PRESENT PLEISTOCENE PLIOCENE
C u Z3
Million years ago
CAMBRIAN 550 PRECAMBRIAN
Invertebrate Chordates, Sponges and Cnidarians
c o CL
CORAL REEF ECOSYSTEM Corals thrive in the shallow waters of the tropical Pacific and Indian oceans. Thousands of individual coral polyps, each protected by a limestone exoskeleton, group together to form living colonies; these in turn form coral reefs.
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o U CD
The crown-of-thorns starfish attacks and eats corals by disgorging its stomach over a colony, then absorbing the liquefied tissues.
Coral reefs provide shelter, food and breeding territory for thousands of species of plants and animals, such as fish, sharks and turtles.
Within certain coral communities, individual polyps have specialized functions—feeding, breeding or defense.
COLONIAL SEA SQUIRT
SEA SQUIRT Class Urochordata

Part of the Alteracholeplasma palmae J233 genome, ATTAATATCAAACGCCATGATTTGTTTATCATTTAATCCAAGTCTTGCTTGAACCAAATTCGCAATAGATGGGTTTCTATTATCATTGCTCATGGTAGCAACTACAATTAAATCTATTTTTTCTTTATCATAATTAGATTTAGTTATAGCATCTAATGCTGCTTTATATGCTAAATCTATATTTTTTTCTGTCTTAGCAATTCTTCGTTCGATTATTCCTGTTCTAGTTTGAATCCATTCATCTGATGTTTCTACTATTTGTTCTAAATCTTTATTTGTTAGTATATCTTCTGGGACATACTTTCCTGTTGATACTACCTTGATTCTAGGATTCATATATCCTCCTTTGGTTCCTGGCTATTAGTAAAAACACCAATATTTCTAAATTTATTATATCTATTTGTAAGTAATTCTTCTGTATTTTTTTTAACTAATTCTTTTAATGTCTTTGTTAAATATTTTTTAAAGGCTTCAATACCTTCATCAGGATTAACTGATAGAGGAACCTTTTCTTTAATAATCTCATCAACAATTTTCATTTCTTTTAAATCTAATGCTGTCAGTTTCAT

Portuguese man o'war
Inside a coral polyp
Corals with fish
NUDIBRANCH Order Nudibranchia
Gills (pseudobranchia) allow the nudibranch to breathe.
They can be aggressive when meeting others of their species, fighting and biting each other.
Tentacle (rhinophore) senses chemicals.
NAUTILUS Nautilus sp.
Outer shell cn LU
Shell chambers used to regulate depth
'Pinhole' eye Gonads
Funnel, where water is expelled for propulsion
Periwinkle (marine snail)
Limpet displaying muscular foot
Arachnids EVOLUTION OF ARACHNIDS
#r Trapdoor spider
African signature spider
ipK> St? ■%; Harvestman
Million years ago
PLEISTOCENE PLIOCENE MIOCENE OLIGOCENE EOCENE PALEOCENE